Ahmed Chalabi Strikes Again


Ahmed Chalabi, the conniving Shiite Iraqi politician who likely fed US officials bad intelligence before the Iraq war, is up to his old tricks yet again. Chalabi’s latest controversy, the New York Times reported today, is one of two politicians blocking candidates in Iraq’s upcoming parliamentary election with ties to Iran. The top US commander in Iraq, Gen. Ray Odierno, told the Times that Chalabi and Ali Faisal al-Lami, one of Chalabi’s aides, are “clearly influenced by Iran” and that the US has “direct intelligence that tells us that.” Odierno said Chalabi and al-Lami have had several meetings in Iran, including one with an Iranian on the US’ terrorist watch list. The parliamentary blocking manuevers are an ongoing controversy in Iraq—the blockers say they’re trying to purge candidates with former ties to Saddam Hussein, while blacklisted Sunnis say the block is sectarian-fueled and the result of outside pressure from countries like Iran. What’s for certain is debacle’s potential to undermine Iraq’s elections next month.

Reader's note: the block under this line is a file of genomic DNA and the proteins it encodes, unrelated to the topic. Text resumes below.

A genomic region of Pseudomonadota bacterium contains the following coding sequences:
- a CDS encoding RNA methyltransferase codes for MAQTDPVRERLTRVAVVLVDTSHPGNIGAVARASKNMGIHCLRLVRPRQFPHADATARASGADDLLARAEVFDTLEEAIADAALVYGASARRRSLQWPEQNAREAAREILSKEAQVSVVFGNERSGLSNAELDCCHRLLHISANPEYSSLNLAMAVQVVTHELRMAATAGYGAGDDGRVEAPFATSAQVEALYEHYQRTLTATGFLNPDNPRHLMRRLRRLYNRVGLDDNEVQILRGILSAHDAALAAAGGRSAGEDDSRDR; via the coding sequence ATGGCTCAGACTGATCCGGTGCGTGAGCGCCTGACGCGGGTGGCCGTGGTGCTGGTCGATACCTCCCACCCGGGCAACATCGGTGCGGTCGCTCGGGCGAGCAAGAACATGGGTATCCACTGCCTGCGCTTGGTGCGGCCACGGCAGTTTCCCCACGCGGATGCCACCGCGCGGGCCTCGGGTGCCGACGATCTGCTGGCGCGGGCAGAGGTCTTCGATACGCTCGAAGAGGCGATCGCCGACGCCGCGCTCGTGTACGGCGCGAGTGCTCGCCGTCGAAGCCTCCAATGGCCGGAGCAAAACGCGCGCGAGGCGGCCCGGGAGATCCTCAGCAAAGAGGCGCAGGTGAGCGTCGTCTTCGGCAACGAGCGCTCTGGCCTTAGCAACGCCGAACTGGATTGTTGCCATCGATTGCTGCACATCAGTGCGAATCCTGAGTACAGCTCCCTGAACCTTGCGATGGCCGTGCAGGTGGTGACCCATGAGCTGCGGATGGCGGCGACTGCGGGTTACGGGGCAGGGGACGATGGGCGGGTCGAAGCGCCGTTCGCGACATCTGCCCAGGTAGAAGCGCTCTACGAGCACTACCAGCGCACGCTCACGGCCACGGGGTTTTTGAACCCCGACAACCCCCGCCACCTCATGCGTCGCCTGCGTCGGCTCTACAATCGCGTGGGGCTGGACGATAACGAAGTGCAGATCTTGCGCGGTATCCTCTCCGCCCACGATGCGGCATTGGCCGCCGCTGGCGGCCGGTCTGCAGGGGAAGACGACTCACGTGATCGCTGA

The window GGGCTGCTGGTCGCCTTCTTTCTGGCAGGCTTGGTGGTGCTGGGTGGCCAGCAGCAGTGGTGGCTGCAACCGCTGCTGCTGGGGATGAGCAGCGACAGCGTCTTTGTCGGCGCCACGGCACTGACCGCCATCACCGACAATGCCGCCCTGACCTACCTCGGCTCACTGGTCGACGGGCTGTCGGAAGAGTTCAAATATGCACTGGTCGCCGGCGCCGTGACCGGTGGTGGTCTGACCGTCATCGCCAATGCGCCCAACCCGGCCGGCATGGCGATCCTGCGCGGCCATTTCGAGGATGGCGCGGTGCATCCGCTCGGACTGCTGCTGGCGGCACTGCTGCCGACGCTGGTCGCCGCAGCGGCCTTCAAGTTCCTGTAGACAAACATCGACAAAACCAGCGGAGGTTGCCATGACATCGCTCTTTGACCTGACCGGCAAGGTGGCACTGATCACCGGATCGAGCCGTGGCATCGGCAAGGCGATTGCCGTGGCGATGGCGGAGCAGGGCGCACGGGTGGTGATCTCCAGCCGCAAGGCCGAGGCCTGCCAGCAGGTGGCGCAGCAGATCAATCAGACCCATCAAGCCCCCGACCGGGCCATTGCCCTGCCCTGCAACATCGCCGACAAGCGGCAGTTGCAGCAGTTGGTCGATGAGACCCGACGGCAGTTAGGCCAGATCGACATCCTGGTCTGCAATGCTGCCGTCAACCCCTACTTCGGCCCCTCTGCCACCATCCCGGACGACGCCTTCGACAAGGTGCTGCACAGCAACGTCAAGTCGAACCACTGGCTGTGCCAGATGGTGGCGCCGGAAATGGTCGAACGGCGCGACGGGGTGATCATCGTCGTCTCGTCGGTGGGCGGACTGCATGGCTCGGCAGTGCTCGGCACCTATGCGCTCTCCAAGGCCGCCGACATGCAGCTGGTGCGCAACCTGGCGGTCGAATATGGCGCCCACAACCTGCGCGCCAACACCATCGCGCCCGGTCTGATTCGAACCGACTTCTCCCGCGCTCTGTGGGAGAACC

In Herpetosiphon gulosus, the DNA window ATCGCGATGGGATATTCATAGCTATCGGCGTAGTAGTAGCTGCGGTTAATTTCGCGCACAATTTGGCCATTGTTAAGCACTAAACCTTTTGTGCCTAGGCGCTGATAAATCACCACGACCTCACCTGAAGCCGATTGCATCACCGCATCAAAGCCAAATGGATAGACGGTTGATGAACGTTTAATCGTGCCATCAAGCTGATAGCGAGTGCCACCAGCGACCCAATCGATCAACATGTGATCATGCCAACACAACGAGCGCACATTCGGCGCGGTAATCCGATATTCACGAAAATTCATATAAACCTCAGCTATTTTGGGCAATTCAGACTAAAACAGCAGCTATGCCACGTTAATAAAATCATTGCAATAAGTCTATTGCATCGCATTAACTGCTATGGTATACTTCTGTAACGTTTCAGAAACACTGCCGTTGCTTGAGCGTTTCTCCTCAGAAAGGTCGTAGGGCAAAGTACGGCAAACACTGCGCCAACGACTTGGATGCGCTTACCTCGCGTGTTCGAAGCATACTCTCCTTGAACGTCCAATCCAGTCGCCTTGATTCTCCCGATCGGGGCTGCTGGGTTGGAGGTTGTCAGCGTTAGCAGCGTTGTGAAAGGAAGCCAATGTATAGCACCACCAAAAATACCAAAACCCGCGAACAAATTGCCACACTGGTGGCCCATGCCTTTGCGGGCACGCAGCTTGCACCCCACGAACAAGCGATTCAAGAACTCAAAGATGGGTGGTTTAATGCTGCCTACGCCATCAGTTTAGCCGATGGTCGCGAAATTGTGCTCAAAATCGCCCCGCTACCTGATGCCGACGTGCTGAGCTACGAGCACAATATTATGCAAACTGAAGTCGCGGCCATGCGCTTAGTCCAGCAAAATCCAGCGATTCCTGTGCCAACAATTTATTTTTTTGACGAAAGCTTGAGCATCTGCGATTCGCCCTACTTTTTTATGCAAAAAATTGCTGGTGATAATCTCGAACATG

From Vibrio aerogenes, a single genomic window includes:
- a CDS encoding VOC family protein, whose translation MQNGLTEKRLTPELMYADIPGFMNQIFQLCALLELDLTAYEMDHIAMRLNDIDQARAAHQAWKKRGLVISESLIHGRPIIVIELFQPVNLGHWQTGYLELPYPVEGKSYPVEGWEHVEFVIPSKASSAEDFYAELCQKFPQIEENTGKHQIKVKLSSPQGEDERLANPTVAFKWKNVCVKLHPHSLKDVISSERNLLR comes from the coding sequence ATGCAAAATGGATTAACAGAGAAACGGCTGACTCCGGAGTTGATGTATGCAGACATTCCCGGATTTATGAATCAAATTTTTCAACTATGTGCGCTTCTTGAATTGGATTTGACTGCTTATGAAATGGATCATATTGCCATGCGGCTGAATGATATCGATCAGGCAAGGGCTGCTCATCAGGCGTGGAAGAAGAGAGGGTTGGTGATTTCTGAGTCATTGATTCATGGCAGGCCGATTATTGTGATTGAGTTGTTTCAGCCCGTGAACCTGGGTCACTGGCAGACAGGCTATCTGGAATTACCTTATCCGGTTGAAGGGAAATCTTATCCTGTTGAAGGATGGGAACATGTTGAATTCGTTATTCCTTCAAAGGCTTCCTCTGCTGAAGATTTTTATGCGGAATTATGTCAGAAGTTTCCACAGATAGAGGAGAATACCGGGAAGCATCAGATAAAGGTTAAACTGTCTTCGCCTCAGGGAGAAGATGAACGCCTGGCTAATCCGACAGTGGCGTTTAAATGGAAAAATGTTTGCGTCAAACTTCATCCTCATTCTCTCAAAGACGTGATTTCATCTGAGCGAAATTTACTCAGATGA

For Chalabi, these allegations are merely latest twist in the long, strange journey of a brazen, amibitious, crooked man. From influential lobbyist and darling of Congress to arbiter of false intelligence and opportunist in the wake of Saddam’s fall, no narrative of the Iraq war is complete without Chalabi, his manipulation of US leaders, and his illusions of grandeur as the new leader of a liberated Iraq—a vision, of course, that never came true. Now, in the latest act of a bad drama that won’t end, Chalabi is allegedly doing the bidding of an increasingly dictatorial and militaristic country to undermine Iraq’s early slivers of democracy and one of Obama’s few foreign policy successes. He is, in short, the headache that just won’t go away for American foreign-policy leaders.

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  • Andy Kroll

    Andy Kroll is an investigative reporter at Mother Jones. For more of his stories, click here. Follow him on Twitter here. Send tips, scoops, and documents to akroll (at) motherjones (dot) com.